Good Advice Tried and Tested

British Airways A319 Euro Traveller


BACKGROUND British Airways flies to Nice from three London airports: Gatwick, Heathrow and London City. I wanted an after work service and Gatwick is the most convenient for me coming straight from work, so I opted for a hand-baggage only 1940 departure from LGW in Euro Traveller (economy).

FIRST IMPRESSIONS I arrived at the North Terminal via the inter-terminal shuttle at 1730. I had checked in online earlier that day using my Apple Passbook app on my phone and downloaded the boarding pass to my device. I pre-selected the furthest forward window seat available, which was 9A.

Security was busy but there were six lanes open and I was through in no time. It was quiet airside and I headed straight for the No.1 Traveller lounge, using my Priority Pass to gain access.

THE LOUNGE This facility was very busy when I first entered, with most of the seating taken up and lots of children using the cinema and games room facilities (I noticed the pool table had been removed) fortunately none were too loud though.

This is a relaxed and family friendly lounge, with the staff much more personable than those at say a Servisair facility. The lounge itself is very smart, with a range of seating, a white tiled dining area, runway views and a good buffet and bar. For a review of the lounge when it first opened, click here.

Soft drinks and hot beverages are self serve and there was some cheese, chutney, salads, bread, soup and biscuits on offer from the buffet while I was there. Each customer can also order a complimentary hot snack per visit or a more substantial a-la carte option, which can be paid for. There is a full bar service with wine, spirits and Peroni on tap but champagne and cocktails are charged.

I ordered a fish-finger sandwich from the complimentary snack menu and a beer before taking a seat by the windows. The food arrived in around ten minutes and was hot and tasty, with some tartar sauce on the side. I logged in to the free wifi with ease and checked my e-mails, read the paper and had another beer before leaving at 1920 and headed to gate 104, which is a lengthy walk over the bridge.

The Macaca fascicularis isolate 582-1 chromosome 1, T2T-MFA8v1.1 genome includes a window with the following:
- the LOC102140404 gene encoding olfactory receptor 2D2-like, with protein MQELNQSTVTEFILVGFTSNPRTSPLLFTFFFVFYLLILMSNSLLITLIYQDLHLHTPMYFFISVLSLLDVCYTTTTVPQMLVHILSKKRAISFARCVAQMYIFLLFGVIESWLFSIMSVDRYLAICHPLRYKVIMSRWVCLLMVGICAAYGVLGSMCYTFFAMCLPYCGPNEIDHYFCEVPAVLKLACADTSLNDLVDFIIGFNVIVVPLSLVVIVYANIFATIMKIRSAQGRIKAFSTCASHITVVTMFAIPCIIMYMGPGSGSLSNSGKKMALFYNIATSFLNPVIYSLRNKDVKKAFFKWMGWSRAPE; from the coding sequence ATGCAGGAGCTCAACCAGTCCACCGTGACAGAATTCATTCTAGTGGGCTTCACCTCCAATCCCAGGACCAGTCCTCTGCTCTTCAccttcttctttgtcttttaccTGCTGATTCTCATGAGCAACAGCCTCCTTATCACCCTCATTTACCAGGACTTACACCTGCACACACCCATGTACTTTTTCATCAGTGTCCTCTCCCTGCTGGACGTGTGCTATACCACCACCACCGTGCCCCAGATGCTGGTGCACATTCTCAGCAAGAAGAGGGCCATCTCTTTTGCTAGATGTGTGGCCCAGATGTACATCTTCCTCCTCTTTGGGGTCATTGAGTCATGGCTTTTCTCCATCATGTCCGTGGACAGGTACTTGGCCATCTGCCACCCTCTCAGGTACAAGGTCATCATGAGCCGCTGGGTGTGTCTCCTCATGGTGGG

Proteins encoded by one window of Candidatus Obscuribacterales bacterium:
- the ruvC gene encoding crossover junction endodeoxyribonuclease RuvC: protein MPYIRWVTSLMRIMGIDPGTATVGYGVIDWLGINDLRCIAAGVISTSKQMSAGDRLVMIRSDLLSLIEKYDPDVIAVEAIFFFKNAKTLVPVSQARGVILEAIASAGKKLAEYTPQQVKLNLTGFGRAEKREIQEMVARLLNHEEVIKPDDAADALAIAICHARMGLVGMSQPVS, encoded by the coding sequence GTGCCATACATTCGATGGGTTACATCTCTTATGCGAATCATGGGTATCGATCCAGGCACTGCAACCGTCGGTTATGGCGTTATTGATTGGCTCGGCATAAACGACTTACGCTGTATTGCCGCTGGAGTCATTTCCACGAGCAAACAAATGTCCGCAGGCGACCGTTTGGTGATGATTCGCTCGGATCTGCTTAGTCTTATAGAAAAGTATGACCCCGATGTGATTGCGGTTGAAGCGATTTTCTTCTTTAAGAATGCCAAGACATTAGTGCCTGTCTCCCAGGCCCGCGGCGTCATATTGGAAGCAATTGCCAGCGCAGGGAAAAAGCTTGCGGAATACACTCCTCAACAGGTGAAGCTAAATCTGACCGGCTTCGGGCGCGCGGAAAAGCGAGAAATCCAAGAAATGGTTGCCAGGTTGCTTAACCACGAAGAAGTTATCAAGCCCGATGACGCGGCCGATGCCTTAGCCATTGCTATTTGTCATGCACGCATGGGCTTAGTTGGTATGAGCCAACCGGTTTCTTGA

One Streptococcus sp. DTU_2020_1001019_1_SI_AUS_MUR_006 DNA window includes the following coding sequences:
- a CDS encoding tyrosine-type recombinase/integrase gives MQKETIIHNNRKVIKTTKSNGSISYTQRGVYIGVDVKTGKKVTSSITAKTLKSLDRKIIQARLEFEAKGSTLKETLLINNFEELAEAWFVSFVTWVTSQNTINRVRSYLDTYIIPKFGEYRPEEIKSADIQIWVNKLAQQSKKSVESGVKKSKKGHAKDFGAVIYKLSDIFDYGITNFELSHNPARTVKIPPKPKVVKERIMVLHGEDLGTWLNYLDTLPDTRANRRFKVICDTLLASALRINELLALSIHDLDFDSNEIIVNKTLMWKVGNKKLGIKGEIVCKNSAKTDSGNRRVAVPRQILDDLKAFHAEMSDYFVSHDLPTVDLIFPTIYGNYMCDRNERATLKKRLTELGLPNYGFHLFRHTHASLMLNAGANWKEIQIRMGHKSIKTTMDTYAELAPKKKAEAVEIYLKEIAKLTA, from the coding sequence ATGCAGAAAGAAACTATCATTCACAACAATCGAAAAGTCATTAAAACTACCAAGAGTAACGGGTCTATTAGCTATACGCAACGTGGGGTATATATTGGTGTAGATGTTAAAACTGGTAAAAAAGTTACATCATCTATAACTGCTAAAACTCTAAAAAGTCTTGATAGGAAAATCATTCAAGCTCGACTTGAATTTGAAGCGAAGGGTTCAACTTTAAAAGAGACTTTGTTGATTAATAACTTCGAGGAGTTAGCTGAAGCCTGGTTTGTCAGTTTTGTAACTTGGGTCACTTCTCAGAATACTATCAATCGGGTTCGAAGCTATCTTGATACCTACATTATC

BOARDING There was a slight delay to boarding as the inbound Amsterdam flight was late getting in. It was a nice surprise seeing that the aircraft was the special golden painted Olympics Dove A319 (see online news April 2012). Boarding finally began at 1940 and my block of rows was called last, at 1950. I was in my seat by 2000. I had to sneak my bag in the business section overhead lockers as I was one of the last to board, meaning there was typically very little space for carry ons.

THE SEAT As I mentioned earlier I had selected seat 9A, my preference being for a window seat as far forward as possible for quicker disembarkation. There were just three rows of business class set up for this primarily leisure route (to see a seat plan, click here). This seat was right in front of the emergency exit row and was over the wing. The seat is blue leather and the legroom is fine for this hour and a half flight. The seat looked a little tired but no major tears or wearing were visible.

THE FLIGHT We were welcomed onboard by the captain and the doors shut at 2005, as the crew were keen to get us away quickly. We took off soon after at 2015. The catering consisted of a decent BLT wrap and a full drinks service, which arrived at 2030, I had a Heineken and read my book. The crew were friendly and efficient and did three rubbish collections during this short flight.

The flight was generally uneventful, with one screaming child a few rows back but very little turbulence. We began our descent and landed at 2140 and were off via an airbridge by 2145. The passport queue was short and quick and as I had no luggage I was out of the terminal by 2200 (2300 local time).

VERDICT We may have set off late but the captain managed to make up some of the lost time and getting out of the airport by 2300 was very favourable. The service itself is solid and efficient and you couldn’t ask for a great deal more over the space of an hour and a half.

Scott Carey